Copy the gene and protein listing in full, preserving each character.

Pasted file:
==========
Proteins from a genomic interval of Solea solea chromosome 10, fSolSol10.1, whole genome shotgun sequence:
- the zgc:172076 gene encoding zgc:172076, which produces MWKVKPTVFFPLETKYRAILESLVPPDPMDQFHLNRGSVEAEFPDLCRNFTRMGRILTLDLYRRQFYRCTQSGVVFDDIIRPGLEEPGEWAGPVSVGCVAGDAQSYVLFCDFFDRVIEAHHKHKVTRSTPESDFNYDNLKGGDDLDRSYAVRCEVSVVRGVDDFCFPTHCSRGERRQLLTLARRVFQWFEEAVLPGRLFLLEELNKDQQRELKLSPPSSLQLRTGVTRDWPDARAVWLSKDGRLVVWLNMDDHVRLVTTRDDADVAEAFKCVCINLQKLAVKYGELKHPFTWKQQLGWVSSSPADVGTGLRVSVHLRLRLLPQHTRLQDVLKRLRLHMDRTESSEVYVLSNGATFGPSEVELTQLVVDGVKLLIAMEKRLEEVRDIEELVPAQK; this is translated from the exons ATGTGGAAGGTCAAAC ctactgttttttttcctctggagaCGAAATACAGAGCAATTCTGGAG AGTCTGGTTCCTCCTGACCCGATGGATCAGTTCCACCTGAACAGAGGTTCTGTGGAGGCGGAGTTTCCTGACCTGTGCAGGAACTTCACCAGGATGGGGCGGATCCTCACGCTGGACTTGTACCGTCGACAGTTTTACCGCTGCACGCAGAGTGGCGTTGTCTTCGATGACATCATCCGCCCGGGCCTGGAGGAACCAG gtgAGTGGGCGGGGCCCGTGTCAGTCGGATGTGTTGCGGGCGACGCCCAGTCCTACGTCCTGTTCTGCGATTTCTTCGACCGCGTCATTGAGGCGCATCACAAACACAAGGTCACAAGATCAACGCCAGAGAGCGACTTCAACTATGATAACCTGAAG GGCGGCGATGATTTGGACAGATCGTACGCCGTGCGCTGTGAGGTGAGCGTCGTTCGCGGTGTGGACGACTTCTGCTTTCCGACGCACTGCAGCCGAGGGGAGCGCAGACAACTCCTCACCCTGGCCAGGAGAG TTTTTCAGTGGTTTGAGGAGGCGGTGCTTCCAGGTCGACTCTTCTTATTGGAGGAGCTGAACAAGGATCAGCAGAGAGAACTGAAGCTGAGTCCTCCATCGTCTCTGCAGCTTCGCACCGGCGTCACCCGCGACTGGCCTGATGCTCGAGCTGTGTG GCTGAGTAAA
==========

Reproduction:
Proteins from a genomic interval of Solea solea chromosome 10, fSolSol10.1, whole genome shotgun sequence:
- the zgc:172076 gene encoding zgc:172076, which produces MWKVKPTVFFPLETKYRAILESLVPPDPMDQFHLNRGSVEAEFPDLCRNFTRMGRILTLDLYRRQFYRCTQSGVVFDDIIRPGLEEPGEWAGPVSVGCVAGDAQSYVLFCDFFDRVIEAHHKHKVTRSTPESDFNYDNLKGGDDLDRSYAVRCEVSVVRGVDDFCFPTHCSRGERRQLLTLARRVFQWFEEAVLPGRLFLLEELNKDQQRELKLSPPSSLQLRTGVTRDWPDARAVWLSKDGRLVVWLNMDDHVRLVTTRDDADVAEAFKCVCINLQKLAVKYGELKHPFTWKQQLGWVSSSPADVGTGLRVSVHLRLRLLPQHTRLQDVLKRLRLHMDRTESSEVYVLSNGATFGPSEVELTQLVVDGVKLLIAMEKRLEEVRDIEELVPAQK; this is translated from the exons ATGTGGAAGGTCAAAC ctactgttttttttcctctggagaCGAAATACAGAGCAATTCTGGAG AGTCTGGTTCCTCCTGACCCGATGGATCAGTTCCACCTGAACAGAGGTTCTGTGGAGGCGGAGTTTCCTGACCTGTGCAGGAACTTCACCAGGATGGGGCGGATCCTCACGCTGGACTTGTACCGTCGACAGTTTTACCGCTGCACGCAGAGTGGCGTTGTCTTCGATGACATCATCCGCCCGGGCCTGGAGGAACCAG gtgAGTGGGCGGGGCCCGTGTCAGTCGGATGTGTTGCGGGCGACGCCCAGTCCTACGTCCTGTTCTGCGATTTCTTCGACCGCGTCATTGAGGCGCATCACAAACACAAGGTCACAAGATCAACGCCAGAGAGCGACTTCAACTATGATAACCTGAAG GGCGGCGATGATTTGGACAGATCGTACGCCGTGCGCTGTGAGGTGAGCGTCGTTCGCGGTGTGGACGACTTCTGCTTTCCGACGCACTGCAGCCGAGGGGAGCGCAGACAACTCCTCACCCTGGCCAGGAGAG TTTTTCAGTGGTTTGAGGAGGCGGTGCTTCCAGGTCGACTCTTCTTATTGGAGGAGCTGAACAAGGATCAGCAGAGAGAACTGAAGCTGAGTCCTCCATCGTCTCTGCAGCTTCGCACCGGCGTCACCCGCGACTGGCCTGATGCTCGAGCTGTGTG GCTGAGTAAA